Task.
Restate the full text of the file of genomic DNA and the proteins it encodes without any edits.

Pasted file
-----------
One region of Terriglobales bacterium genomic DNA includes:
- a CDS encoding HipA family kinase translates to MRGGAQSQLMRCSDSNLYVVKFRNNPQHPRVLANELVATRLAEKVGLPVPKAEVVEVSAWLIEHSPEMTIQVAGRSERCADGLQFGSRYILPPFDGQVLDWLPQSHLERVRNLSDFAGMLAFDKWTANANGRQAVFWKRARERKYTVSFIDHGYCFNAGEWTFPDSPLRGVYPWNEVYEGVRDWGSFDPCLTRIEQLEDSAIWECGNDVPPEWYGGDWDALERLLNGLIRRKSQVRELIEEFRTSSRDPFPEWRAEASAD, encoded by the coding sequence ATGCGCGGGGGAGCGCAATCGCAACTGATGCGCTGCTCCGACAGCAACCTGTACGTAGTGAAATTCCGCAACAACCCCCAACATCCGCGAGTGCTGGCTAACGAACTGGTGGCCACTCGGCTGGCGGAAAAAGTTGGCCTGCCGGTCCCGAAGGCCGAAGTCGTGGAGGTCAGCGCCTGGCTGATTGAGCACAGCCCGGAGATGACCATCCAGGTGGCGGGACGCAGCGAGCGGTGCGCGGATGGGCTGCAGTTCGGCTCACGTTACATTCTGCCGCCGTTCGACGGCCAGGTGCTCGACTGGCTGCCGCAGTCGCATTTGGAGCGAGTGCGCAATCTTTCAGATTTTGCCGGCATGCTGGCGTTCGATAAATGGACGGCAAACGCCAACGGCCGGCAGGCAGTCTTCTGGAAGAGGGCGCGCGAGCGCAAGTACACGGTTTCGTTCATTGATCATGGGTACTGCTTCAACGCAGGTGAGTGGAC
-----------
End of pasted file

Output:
One region of Terriglobales bacterium genomic DNA includes:
- a CDS encoding HipA family kinase translates to MRGGAQSQLMRCSDSNLYVVKFRNNPQHPRVLANELVATRLAEKVGLPVPKAEVVEVSAWLIEHSPEMTIQVAGRSERCADGLQFGSRYILPPFDGQVLDWLPQSHLERVRNLSDFAGMLAFDKWTANANGRQAVFWKRARERKYTVSFIDHGYCFNAGEWTFPDSPLRGVYPWNEVYEGVRDWGSFDPCLTRIEQLEDSAIWECGNDVPPEWYGGDWDALERLLNGLIRRKSQVRELIEEFRTSSRDPFPEWRAEASAD, encoded by the coding sequence ATGCGCGGGGGAGCGCAATCGCAACTGATGCGCTGCTCCGACAGCAACCTGTACGTAGTGAAATTCCGCAACAACCCCCAACATCCGCGAGTGCTGGCTAACGAACTGGTGGCCACTCGGCTGGCGGAAAAAGTTGGCCTGCCGGTCCCGAAGGCCGAAGTCGTGGAGGTCAGCGCCTGGCTGATTGAGCACAGCCCGGAGATGACCATCCAGGTGGCGGGACGCAGCGAGCGGTGCGCGGATGGGCTGCAGTTCGGCTCACGTTACATTCTGCCGCCGTTCGACGGCCAGGTGCTCGACTGGCTGCCGCAGTCGCATTTGGAGCGAGTGCGCAATCTTTCAGATTTTGCCGGCATGCTGGCGTTCGATAAATGGACGGCAAACGCCAACGGCCGGCAGGCAGTCTTCTGGAAGAGGGCGCGCGAGCGCAAGTACACGGTTTCGTTCATTGATCATGGGTACTGCTTCAACGCAGGTGAGTGGAC